In Stanislavsky's and Nemirovich-Danchenko's realistic production method, the first priority is that the director and the actor must understand the social situation of the time of Chekhov's plays. What was it? The Communists, left-wing social democrats, right-wing radicals--all kinds of radicalism is in full swing. In twelve years you have the Bolshevik revolution. It is incredible. We are dealing with a moment when the revolution is right there.
The key word is "transition"--from one way of life to another. If you can't make it, you go under. Many people went under when the revolution came along. You think you can play Chekhov without understanding this social situation? But you don't. You have to be told or you have to get it on your own.
Get it on your own. Read.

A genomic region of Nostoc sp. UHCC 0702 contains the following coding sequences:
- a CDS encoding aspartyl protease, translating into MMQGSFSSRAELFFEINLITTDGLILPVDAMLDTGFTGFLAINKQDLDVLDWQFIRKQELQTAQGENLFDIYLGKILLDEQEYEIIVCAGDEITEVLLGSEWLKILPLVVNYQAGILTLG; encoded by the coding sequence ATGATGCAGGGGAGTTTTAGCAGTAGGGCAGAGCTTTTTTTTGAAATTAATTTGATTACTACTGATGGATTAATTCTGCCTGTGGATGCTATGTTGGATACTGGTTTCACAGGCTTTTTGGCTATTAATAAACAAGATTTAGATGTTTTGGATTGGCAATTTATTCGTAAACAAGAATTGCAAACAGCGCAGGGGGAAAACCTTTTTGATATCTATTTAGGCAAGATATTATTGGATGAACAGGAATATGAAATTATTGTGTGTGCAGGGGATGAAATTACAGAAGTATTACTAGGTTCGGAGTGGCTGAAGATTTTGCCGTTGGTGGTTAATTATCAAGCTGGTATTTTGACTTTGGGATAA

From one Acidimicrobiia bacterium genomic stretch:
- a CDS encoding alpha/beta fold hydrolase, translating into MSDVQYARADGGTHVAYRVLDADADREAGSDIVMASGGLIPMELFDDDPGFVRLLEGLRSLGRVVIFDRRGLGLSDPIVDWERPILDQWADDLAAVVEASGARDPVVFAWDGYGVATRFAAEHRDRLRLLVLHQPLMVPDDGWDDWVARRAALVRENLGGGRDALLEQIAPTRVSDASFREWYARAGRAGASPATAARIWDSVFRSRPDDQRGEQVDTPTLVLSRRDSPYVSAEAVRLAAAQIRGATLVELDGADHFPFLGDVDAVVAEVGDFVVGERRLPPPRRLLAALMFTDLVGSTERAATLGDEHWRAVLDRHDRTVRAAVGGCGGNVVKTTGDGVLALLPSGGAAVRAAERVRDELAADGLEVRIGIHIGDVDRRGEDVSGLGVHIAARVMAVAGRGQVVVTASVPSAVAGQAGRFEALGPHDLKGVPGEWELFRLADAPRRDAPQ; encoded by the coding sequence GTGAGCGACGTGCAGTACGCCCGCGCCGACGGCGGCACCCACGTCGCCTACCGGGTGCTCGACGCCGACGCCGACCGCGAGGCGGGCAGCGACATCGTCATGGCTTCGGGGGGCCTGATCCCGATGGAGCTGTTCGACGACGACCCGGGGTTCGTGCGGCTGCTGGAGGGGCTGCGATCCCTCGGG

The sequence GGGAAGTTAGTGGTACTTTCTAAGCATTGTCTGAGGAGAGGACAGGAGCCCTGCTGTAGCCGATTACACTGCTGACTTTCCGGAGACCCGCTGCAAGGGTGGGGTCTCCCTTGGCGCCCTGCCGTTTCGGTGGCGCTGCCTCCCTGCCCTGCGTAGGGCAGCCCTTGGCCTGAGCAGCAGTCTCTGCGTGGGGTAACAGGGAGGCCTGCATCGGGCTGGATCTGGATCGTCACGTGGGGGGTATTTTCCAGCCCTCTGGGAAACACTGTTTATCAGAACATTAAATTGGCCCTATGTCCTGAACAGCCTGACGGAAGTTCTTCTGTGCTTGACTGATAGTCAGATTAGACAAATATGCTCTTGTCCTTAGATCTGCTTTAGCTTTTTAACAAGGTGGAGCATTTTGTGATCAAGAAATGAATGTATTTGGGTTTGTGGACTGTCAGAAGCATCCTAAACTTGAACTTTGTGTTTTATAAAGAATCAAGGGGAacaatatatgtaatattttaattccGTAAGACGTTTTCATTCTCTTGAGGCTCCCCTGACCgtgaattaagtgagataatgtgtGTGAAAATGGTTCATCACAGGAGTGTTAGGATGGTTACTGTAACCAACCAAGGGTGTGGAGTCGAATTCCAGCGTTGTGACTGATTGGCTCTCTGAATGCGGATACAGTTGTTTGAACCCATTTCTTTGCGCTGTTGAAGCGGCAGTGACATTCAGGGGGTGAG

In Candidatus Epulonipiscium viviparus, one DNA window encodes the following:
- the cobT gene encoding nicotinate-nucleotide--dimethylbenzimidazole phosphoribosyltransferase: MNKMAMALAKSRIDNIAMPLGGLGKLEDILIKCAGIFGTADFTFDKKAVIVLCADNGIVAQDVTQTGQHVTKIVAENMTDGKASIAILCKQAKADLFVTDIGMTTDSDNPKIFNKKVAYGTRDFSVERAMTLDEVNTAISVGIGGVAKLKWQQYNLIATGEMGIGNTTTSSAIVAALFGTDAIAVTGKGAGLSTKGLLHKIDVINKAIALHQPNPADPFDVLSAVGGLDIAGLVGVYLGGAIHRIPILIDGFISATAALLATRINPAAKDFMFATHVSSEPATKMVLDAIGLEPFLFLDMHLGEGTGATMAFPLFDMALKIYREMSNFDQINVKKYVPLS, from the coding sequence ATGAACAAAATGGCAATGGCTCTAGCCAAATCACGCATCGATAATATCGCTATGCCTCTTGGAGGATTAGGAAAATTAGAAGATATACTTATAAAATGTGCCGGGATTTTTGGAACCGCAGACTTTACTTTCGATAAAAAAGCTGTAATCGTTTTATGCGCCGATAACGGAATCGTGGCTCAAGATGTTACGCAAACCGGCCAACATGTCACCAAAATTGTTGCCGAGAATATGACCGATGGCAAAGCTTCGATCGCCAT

Oh, well, I'll tell you, because I want you to love me. Isn't it awful that I am begging for your love? On second thought, I take it back. Don't love me. I don't give a goddamn whether you love me or not. I give a goddamn about the plays.
I was so absolutely committed to the plays and the period that there were always twenty books about Chekhov and Tolstoy on my bed. There I was in bed with Tolstoy and Chekhov and all this history. I said, "I can't see anybody for two weeks. I can't answer the telephone." It's crazy. When you are working on a playwright the social situation is so strong that it gets you.
Chekhov is very close to today because everything is in such flux. Tolstoy and the kings and queens and Count Nekhlyudov--all that is gone. It is a changeover into the middle class. The Cherry Orchard is the middle-class buy-up of the land. In The Three Sisters they have nothing left, only one old nanny. There is a change coming.